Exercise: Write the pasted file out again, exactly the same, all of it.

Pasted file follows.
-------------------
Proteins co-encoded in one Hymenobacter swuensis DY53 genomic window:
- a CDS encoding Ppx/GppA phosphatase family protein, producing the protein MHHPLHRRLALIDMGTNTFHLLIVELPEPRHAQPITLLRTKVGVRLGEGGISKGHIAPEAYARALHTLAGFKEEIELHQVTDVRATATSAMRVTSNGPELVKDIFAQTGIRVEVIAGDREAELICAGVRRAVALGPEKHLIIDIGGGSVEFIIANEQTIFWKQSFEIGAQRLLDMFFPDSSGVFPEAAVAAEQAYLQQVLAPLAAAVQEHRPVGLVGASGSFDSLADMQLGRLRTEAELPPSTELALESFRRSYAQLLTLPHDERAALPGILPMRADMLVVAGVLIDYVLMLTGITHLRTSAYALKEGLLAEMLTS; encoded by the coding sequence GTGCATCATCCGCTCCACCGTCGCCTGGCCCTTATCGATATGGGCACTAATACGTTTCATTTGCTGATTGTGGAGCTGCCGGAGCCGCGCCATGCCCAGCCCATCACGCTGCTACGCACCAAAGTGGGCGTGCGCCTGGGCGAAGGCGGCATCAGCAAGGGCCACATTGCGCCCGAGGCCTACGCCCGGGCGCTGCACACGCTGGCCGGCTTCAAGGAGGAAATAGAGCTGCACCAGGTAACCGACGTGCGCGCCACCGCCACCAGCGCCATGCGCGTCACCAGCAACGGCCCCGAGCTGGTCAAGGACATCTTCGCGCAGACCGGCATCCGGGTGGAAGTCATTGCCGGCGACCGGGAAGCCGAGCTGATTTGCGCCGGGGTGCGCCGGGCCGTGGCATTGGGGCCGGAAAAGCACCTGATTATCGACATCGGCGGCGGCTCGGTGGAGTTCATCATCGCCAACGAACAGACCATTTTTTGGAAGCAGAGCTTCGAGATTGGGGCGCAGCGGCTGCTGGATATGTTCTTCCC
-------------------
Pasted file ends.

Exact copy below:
Proteins co-encoded in one Hymenobacter swuensis DY53 genomic window:
- a CDS encoding Ppx/GppA phosphatase family protein, producing the protein MHHPLHRRLALIDMGTNTFHLLIVELPEPRHAQPITLLRTKVGVRLGEGGISKGHIAPEAYARALHTLAGFKEEIELHQVTDVRATATSAMRVTSNGPELVKDIFAQTGIRVEVIAGDREAELICAGVRRAVALGPEKHLIIDIGGGSVEFIIANEQTIFWKQSFEIGAQRLLDMFFPDSSGVFPEAAVAAEQAYLQQVLAPLAAAVQEHRPVGLVGASGSFDSLADMQLGRLRTEAELPPSTELALESFRRSYAQLLTLPHDERAALPGILPMRADMLVVAGVLIDYVLMLTGITHLRTSAYALKEGLLAEMLTS; encoded by the coding sequence GTGCATCATCCGCTCCACCGTCGCCTGGCCCTTATCGATATGGGCACTAATACGTTTCATTTGCTGATTGTGGAGCTGCCGGAGCCGCGCCATGCCCAGCCCATCACGCTGCTACGCACCAAAGTGGGCGTGCGCCTGGGCGAAGGCGGCATCAGCAAGGGCCACATTGCGCCCGAGGCCTACGCCCGGGCGCTGCACACGCTGGCCGGCTTCAAGGAGGAAATAGAGCTGCACCAGGTAACCGACGTGCGCGCCACCGCCACCAGCGCCATGCGCGTCACCAGCAACGGCCCCGAGCTGGTCAAGGACATCTTCGCGCAGACCGGCATCCGGGTGGAAGTCATTGCCGGCGACCGGGAAGCCGAGCTGATTTGCGCCGGGGTGCGCCGGGCCGTGGCATTGGGGCCGGAAAAGCACCTGATTATCGACATCGGCGGCGGCTCGGTGGAGTTCATCATCGCCAACGAACAGACCATTTTTTGGAAGCAGAGCTTCGAGATTGGGGCGCAGCGGCTGCTGGATATGTTCTTCCC